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The 8 Best Places to Visit in Alaska


If you’re looking for a place to get out and explore, Alaska is the perfect destination. The 49th state has a vast wilderness that can be explored by foot, boat or plane.


From hiking to glacier trekking, rafting to camping, there are plenty of outdoor adventures to choose from. There are also plenty of places to see wildlife, and if you’re lucky, you can catch sight of the Northern Lights.

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1.Mendenhall Glacier Visitor Center.

The Mendenhall Glacier Visitor Center is one of the top attractions in Juneau. This is because of the thousands of tourists who visit every summer on cruise ships, airplanes, state ferries and private vehicles.

The Visitor Center is located right on the glacier’s edge and features a number of interesting exhibits that explain how this magnificent landscape has changed over time. It also offers a short trail that takes you to a lookout platform where you can get unobstructed views of the ice.

There are also several hiking trails that you can take around the Mendenhall Glacier. These include a moderately easy trail to Nugget Falls, which is an upstream waterfall that cascades into a 377 foot-tall lake.

You can also choose to go on a tour of the Mendenhall Glacier itself, where you’ll be able to walk inside other-worldly ice caves. This tour is a popular choice for cruise ship visitors and often sells out well in advance, so be sure to book it ahead of time.

2.Tracy Arm Fjord.

Tracy Arm Fjord is one of the most dramatically stunning fjords in Southeast Alaska. Famed naturalist John Muir described it as “one of the most dramatic fjords in the world.”

You’ll see waterfalls rushing down glacial-carved sheer granite cliffs, ice floes that tower up to cars, and calving glaciers that create awe-inspiring displays of ice breaking off into the water below. You’ll also spot whales and bears in the area, which is one of the best places to see wildlife in all of Alaska.

The Tracy Arm fjord is at the heart of the Tracy Arm-Fords Terror Wilderness Area. This protected area is part of the Tongass National Forest, and it showcases the spectacular scenery as two narrow arms (Tracy and Endicott) cut through the mountains.

The Tracy Arm fjord is also known for its twin glaciers, North Sawyer and South Sawyer Glaciers. They jut out into the sea at the end of Tracy Arm, filling Holkham Bay with ice.

3.Running Reindeer Ranch.

Running Reindeer Ranch is a unique way to experience the boreal forest in Fairbanks. Visitors can walk with a herd of reindeer on a guided tour, which includes stops to pet and photograph the animals.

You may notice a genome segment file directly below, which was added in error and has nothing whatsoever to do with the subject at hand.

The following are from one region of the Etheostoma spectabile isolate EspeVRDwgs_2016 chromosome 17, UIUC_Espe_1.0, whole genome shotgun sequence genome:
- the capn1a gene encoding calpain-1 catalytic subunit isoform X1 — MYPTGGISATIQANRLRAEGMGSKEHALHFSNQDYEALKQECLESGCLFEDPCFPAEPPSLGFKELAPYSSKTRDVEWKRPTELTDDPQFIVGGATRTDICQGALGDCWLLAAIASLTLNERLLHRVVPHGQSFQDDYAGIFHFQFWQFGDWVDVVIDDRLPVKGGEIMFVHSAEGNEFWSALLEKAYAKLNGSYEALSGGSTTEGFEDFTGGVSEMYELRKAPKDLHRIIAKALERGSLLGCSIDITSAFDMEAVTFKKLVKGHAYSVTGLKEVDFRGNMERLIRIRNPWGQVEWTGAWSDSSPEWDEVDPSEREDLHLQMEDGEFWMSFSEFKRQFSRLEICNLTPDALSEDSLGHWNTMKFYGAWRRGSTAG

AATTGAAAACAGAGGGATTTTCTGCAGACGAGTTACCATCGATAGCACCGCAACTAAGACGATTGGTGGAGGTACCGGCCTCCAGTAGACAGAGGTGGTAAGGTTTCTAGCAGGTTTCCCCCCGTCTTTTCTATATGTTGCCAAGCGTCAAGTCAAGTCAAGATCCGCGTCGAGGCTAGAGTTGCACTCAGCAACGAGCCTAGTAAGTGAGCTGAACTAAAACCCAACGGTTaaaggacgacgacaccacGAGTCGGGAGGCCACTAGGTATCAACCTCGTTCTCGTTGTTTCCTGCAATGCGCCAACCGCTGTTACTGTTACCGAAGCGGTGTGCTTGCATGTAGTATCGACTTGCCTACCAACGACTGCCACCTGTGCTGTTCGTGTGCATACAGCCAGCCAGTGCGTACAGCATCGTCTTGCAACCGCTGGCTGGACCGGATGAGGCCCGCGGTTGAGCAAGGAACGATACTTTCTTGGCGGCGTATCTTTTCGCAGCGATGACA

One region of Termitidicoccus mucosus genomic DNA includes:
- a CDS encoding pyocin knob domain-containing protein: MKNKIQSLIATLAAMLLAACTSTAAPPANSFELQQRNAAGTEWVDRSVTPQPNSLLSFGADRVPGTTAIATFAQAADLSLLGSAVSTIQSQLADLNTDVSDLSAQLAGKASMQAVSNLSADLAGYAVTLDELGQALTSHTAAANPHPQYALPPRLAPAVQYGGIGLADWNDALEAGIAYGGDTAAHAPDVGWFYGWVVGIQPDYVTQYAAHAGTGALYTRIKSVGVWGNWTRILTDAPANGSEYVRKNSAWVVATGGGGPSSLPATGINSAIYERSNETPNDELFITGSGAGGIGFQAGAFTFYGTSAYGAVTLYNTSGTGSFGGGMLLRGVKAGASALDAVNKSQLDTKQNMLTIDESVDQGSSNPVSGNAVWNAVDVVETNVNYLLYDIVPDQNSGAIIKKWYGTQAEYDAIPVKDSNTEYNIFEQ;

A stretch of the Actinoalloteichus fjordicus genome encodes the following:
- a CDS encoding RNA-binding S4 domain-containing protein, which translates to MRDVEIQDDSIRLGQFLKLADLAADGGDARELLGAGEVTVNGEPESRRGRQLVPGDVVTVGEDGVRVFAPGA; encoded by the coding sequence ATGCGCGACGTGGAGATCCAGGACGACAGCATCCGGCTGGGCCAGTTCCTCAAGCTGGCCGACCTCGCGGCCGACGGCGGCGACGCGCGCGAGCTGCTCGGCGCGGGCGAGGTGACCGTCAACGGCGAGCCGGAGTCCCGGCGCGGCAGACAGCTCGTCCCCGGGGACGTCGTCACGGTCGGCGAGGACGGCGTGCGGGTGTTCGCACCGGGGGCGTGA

This is a really special and fun experience for everyone, young and old. The owner, Jane Atkinson, is very passionate about her animals and makes sure you understand the safety concerns before you head out on the trail.

After the walk, you are invited into their home for coffee/tea/fresh cookies, which is a great time to ask questions and learn more about the ranch. Afterwards, you can enjoy the beautiful scenery of the woods and snowy landscape.

The tour was a great highlight of our Alaskan adventure. Seeing the herd of reindeer run around and play with one another was just beautiful. It is an up-close and personal experience that you will never forget!

4.Alaska Wildlife Conservation Center.

Alaska Wildlife Conservation Center is a non-profit sanctuary that takes in orphaned and injured animals year-round. It also provides quality animal care, research, and education.

Set on the shores of Turnagain Arm, AWCC is surrounded by mountains and hanging glaciers. Its 200 acres are home to animals like wood bison, reindeer, moose and muskox.

Visitors are able to observe these animals in different habitat areas grouped around several road loops. They can view moose swimming, bears posing, wood bison roaming, reindeer playing, wolves interacting with a porcupine and a variety of other wildlife.

AWCC offers a unique venue for weddings and family reunions called Bison Hall. Its high vaulted ceiling features wood beams, a moose antler chandelier and large windows for natural light to flow in.

5.Fountainhead Antique Auto Museum.

If you’re like me, you’ll be blown away by the world-class vintage car collection at Fountainhead Antique Auto Museum. This curated museum in Fairbanks, Alaska, is worlds away from your run-of-the-mill fleet of oxidized old cars huddled in a warehouse.